This book explores the prospects for the emergence of a distinctly European pattern of industrial relations, in which the European-level organisations representing employers and trade unions gain in importance vis-a-vis their national organisations. In particular, the impact of the 'Social Chapter' to the Maastricht Treaty is considered. The study also considers the likelihood of European-level collective bargaining, and what effect mandatory European Works Councils might have on existing national systems of employee representation, and offers a trilateral comparison between industrial relations in Europe, North America and Japan.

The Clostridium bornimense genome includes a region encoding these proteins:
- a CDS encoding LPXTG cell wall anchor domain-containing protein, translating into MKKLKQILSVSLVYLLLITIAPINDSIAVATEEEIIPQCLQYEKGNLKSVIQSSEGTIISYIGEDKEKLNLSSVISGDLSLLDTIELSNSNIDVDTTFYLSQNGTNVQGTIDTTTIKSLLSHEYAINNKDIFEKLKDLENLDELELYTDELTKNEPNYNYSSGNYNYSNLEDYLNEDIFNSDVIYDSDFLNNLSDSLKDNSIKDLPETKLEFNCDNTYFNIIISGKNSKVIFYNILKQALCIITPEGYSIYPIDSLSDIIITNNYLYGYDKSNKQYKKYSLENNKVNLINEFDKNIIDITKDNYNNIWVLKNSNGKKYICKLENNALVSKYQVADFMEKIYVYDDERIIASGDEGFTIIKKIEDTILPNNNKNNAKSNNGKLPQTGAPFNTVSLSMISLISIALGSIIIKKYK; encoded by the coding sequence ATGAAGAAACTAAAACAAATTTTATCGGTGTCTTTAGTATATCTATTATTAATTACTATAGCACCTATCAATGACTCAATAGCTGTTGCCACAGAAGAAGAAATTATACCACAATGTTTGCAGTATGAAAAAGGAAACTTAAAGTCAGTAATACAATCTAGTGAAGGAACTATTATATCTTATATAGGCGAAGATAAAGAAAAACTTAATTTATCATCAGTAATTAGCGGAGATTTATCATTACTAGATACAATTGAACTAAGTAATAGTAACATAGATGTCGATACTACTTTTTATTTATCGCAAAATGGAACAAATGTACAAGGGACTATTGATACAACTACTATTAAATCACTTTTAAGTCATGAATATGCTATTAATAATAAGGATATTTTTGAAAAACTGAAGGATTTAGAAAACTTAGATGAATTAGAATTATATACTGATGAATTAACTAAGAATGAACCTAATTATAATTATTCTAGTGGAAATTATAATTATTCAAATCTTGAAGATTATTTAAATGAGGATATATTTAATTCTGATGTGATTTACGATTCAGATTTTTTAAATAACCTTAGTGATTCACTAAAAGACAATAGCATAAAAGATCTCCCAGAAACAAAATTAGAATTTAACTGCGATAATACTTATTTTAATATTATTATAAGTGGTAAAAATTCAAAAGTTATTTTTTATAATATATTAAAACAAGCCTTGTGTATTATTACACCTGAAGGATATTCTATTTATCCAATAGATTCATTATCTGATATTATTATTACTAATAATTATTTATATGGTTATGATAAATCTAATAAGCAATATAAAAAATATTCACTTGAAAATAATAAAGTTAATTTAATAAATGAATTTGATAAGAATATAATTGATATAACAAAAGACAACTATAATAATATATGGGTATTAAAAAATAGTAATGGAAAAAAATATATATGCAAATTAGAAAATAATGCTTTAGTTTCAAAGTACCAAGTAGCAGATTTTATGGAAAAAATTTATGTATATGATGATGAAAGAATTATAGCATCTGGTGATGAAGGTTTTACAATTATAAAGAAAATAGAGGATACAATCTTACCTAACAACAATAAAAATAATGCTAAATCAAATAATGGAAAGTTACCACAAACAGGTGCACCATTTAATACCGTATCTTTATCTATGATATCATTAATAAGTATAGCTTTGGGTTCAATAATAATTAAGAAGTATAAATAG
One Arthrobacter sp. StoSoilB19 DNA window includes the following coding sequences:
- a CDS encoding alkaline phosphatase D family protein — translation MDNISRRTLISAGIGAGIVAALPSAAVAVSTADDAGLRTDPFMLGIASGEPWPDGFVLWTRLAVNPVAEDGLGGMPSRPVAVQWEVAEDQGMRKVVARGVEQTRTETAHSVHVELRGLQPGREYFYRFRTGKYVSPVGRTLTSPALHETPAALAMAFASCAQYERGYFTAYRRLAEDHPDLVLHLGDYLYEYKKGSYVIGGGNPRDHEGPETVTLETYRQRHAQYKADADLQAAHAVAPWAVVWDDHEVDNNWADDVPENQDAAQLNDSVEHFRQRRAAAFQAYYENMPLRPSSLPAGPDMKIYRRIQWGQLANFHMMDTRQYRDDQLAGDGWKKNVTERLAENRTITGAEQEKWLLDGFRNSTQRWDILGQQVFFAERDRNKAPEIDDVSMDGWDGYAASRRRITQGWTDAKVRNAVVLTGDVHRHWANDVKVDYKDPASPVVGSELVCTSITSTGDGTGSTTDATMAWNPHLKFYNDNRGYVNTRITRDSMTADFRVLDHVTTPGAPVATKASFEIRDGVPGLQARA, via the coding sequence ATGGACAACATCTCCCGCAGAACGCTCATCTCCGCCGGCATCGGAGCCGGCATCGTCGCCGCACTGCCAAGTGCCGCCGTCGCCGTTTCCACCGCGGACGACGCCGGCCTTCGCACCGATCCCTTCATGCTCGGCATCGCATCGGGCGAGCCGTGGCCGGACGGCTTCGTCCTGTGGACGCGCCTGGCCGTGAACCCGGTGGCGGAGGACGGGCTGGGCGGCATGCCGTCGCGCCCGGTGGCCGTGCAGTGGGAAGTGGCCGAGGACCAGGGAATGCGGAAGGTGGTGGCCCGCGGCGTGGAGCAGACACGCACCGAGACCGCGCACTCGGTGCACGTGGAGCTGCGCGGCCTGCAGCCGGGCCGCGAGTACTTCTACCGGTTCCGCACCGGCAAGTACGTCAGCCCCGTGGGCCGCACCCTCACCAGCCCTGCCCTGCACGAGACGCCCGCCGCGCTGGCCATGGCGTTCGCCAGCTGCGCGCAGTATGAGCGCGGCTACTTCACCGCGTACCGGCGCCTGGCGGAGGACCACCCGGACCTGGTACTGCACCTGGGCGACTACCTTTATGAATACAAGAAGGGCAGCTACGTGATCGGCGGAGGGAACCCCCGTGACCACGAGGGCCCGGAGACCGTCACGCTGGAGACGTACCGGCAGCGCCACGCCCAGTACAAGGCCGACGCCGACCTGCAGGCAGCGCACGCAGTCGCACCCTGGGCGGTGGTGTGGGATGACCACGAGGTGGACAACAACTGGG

Routledge Studies in the European Economy is our home for cutting-edge, upper-level scholarly studies and edited collections. Featuring compact and well researched volumes of 150 to 300 pages, the series provides a range of content considering the European economy alongside history, politics, cultural studies, agriculture, education, globalisation, and other subjects, titles are characterized by dynamic interventions into established subjects and innovative studies on emerging topics.